This guide provides a high-level overview of steps required to rebuild a failed RAID.
Sometimes, the term "RAID rebuild" refers to the process of the redundancy regeneration in RAID 5.
We are however discussing general aspects of RAID data recovery.
So, if you discovered that RAID has failed then act according to the following plan:
Determine and secure the current array state.
Label the disks, cables, ports, controller configuration (all the information you can find out -
read more at this RAID Recovery Guide).
Disconnect the array member disks and connect them to the controller which is capable of working with separate disks.
It can be either a non-RAID controller or a RAID-controller in single drive mode.
Launch Free RAID Recovery and recover the array parameters.
If the controller and RAID monitoring software allow you to build the array without initializing it,
then try to build the array in this mode according to the parameters determined by ReclaiMe Free RAID Recovery.
Be very careful if you attempt this, because if you rebuild RAID 5 with wrong disk order you will lose data;
on top of that, a controller can initialize the array with zeros.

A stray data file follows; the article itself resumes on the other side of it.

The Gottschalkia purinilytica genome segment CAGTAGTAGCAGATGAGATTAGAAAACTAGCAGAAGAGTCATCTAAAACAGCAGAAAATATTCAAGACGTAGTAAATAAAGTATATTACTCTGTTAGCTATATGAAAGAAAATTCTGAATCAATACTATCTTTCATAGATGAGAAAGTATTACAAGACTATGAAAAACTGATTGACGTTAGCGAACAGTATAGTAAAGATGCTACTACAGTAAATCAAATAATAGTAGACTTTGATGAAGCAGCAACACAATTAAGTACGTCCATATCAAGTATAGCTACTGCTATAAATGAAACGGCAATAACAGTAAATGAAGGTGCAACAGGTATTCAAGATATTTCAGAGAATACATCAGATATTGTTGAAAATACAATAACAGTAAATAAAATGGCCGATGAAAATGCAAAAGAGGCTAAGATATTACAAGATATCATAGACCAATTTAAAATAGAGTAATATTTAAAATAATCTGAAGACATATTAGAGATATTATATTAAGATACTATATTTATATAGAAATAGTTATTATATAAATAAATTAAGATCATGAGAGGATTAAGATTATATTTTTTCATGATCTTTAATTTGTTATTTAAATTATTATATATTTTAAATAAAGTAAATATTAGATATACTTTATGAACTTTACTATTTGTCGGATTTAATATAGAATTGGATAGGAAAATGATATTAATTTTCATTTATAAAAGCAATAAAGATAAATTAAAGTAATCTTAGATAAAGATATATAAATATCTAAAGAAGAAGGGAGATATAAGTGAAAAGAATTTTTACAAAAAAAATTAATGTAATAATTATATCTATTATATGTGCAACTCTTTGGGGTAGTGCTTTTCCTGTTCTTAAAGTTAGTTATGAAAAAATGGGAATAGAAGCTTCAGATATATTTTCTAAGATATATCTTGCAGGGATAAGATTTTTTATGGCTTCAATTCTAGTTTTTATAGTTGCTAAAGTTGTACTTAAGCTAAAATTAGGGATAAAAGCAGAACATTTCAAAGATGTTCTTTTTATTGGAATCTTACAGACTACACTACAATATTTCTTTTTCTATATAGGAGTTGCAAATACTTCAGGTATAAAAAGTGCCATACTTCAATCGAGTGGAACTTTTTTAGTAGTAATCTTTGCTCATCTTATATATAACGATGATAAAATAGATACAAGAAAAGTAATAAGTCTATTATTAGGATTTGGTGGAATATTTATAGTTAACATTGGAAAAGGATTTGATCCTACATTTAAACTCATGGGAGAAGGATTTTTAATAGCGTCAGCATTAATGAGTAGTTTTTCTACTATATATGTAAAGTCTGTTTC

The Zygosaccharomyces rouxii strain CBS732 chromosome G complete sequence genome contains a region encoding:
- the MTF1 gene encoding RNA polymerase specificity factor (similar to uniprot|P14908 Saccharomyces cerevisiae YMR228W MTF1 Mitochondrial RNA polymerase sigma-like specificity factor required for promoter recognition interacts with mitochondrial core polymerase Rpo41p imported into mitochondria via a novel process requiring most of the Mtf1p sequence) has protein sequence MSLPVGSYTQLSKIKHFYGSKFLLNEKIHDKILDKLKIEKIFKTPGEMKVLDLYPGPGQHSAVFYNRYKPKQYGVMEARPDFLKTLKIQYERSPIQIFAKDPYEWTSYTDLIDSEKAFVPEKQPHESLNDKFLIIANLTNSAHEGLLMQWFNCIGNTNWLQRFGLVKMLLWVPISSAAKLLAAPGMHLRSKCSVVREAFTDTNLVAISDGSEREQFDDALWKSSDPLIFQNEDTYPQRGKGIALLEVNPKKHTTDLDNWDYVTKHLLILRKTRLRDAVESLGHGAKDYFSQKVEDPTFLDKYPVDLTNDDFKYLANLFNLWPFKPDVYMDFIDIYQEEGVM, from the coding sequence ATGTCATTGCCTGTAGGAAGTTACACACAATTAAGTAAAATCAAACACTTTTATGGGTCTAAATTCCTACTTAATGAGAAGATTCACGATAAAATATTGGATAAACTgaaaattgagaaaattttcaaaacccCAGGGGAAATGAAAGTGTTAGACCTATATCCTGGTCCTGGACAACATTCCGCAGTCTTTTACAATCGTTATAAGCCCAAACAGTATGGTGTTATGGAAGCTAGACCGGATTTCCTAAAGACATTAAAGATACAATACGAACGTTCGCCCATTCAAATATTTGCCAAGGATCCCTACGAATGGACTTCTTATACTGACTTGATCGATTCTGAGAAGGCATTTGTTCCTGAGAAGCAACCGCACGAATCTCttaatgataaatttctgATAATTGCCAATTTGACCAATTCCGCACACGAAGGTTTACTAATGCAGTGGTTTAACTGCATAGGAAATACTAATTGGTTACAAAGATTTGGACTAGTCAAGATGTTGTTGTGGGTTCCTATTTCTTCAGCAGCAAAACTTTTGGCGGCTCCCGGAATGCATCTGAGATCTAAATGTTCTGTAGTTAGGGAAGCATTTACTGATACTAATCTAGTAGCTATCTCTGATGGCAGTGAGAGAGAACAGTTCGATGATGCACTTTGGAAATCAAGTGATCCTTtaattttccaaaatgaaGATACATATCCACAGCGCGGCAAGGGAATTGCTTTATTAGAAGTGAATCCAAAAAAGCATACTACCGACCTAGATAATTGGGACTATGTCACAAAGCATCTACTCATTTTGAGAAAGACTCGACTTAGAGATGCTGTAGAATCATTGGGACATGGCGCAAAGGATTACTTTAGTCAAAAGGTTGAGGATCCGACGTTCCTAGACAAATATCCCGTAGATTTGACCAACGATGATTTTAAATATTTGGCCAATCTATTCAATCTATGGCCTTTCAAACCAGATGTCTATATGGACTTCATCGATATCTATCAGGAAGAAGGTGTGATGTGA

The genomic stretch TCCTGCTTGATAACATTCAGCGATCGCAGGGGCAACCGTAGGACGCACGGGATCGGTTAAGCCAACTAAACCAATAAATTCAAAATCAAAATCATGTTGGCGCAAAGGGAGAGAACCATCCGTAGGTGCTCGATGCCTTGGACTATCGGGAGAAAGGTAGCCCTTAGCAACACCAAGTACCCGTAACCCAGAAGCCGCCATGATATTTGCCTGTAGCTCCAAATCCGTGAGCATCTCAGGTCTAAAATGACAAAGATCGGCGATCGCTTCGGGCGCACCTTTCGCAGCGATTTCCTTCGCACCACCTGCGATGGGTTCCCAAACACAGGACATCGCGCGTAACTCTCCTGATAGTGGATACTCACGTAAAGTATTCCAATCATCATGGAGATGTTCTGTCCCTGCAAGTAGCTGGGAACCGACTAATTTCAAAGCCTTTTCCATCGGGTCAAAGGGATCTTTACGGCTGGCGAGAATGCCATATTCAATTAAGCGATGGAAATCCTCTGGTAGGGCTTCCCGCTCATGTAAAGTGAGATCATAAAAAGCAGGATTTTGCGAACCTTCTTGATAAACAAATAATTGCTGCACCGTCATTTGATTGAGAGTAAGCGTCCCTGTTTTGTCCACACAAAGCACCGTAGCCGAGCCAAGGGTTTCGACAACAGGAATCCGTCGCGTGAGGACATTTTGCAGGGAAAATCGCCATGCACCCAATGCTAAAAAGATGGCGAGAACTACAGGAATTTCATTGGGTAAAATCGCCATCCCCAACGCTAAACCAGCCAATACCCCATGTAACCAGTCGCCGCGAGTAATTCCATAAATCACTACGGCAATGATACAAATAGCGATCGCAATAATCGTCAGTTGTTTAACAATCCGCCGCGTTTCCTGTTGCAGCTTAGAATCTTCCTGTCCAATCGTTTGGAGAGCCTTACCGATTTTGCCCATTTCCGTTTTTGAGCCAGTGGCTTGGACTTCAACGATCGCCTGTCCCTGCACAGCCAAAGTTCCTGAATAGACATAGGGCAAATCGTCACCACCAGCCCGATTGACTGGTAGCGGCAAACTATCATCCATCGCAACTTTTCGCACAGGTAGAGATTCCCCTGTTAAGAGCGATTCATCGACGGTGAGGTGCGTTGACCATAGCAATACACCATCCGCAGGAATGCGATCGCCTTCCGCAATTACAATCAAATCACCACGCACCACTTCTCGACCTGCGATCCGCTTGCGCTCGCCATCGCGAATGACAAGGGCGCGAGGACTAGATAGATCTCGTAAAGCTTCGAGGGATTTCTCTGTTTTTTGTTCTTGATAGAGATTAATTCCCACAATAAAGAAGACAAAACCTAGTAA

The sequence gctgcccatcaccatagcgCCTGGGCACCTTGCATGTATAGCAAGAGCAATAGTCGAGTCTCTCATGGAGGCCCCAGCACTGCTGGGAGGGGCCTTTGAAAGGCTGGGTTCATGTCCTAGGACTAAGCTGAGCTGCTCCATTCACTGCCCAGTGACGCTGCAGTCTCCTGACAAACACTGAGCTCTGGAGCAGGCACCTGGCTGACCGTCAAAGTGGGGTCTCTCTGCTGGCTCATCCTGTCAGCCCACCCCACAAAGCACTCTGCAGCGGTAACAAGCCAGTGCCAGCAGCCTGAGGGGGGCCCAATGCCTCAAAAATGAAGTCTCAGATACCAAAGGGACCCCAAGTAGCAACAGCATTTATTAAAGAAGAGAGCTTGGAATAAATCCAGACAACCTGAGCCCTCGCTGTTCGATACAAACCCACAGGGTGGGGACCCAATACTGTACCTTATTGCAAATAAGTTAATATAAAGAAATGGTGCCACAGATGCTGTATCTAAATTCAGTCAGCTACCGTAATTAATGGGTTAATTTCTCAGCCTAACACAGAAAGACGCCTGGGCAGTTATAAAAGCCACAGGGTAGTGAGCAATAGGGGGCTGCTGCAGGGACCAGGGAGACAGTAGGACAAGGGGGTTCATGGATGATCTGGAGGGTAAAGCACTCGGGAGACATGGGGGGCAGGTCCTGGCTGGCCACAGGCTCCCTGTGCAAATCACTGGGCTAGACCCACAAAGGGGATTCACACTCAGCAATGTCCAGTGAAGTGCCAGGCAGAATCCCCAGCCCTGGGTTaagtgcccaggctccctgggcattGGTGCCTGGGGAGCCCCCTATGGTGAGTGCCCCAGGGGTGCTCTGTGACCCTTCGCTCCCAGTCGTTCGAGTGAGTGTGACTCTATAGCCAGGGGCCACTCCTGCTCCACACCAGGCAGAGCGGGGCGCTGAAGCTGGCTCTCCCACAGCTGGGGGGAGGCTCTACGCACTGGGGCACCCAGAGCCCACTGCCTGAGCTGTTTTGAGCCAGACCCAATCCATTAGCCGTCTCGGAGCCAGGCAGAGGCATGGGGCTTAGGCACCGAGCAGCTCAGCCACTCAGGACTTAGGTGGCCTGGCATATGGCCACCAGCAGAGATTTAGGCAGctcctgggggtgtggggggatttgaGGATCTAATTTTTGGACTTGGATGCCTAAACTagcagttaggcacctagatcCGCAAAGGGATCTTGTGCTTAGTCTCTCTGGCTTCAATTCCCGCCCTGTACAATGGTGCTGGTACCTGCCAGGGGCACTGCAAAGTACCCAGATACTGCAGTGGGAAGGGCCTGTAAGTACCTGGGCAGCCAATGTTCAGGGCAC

In case of a hardware RAID, you can write the array to the disk using the corresponding feature of ReclaiMe Free RAID Recovery
and then try to mount the disk in whatever operating system was used.
If you have not got the disk large enough then you can build a temporary array and write data on it.
Anyway, never write any data to the member disks of the original array.
If you have a software RAID - created by LDM or mdraid, you need a data recovery software. Here there are two options:
- Create an array image file and load it to the data recovery tool.
- Somehow load the recovered array parameters to data recovery software, bypassing the image part.
Once data is saved and checked
(always open at least several large files to be sure that data is reconstructed properly),
you can rebuild the original RAID and copy data back.
Still have questions?